off soundings

off soundings

[′ȯf ‚sau̇nd·iŋz]
(navigation)
Of a vessel, navigating beyond the 100-fathom (183-meter) curve; in earlier times, the term was applied to a vessel in water deeper than could be sounded with the sounding lead.
References in classic literature ?
First: The mariner, when drawing nigh the coasts of foreign lands, if by night he hear the roar of breakers, starts to vigilance, and feels just enough of trepidation to sharpen all his faculties; but under precisely similar circumstances, let him be called from his hammock to view his ship sailing through a midnight sea of milky whiteness --as if from encircling headlands shoals of combed white bears were swimming round him, then he feels a silent, superstitious dread; the shrouded phantom of the whitened waters is horrible to him as a real ghost; in vain the lead assures him he is still off soundings; heart and helm they both go down; he never rests till blue water is under him again.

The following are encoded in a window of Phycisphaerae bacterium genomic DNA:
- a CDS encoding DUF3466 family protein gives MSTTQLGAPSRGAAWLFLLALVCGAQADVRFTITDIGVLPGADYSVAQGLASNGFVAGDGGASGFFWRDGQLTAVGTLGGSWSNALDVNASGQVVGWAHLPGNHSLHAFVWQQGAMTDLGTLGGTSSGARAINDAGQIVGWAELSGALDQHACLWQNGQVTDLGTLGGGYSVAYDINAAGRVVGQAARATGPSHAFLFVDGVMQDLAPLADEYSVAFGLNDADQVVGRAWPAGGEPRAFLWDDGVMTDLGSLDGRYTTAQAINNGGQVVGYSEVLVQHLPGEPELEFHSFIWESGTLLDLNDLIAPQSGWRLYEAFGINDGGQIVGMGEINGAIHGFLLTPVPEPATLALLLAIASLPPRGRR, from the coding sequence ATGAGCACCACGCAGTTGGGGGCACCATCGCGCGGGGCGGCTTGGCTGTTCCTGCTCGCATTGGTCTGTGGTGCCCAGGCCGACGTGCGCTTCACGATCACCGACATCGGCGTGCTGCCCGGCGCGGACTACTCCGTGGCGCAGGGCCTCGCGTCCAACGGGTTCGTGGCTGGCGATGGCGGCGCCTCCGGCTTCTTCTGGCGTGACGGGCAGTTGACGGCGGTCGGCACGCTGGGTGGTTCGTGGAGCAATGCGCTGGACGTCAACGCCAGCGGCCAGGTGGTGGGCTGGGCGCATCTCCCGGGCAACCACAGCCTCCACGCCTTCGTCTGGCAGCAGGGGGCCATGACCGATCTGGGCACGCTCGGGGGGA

“Haul off, haul off, Master Bumppo,” cried Benjamin, “your top-light frightens the fish, who see the net and sheer off soundings. A fish knows as much as a horse, or, for that matter, more, seeing that it’s brought up on the water.
"Now the Dreadnought she lies in the River Mersey, Because of the tugboat to take her to sea; But when she's off soundings you shortly will know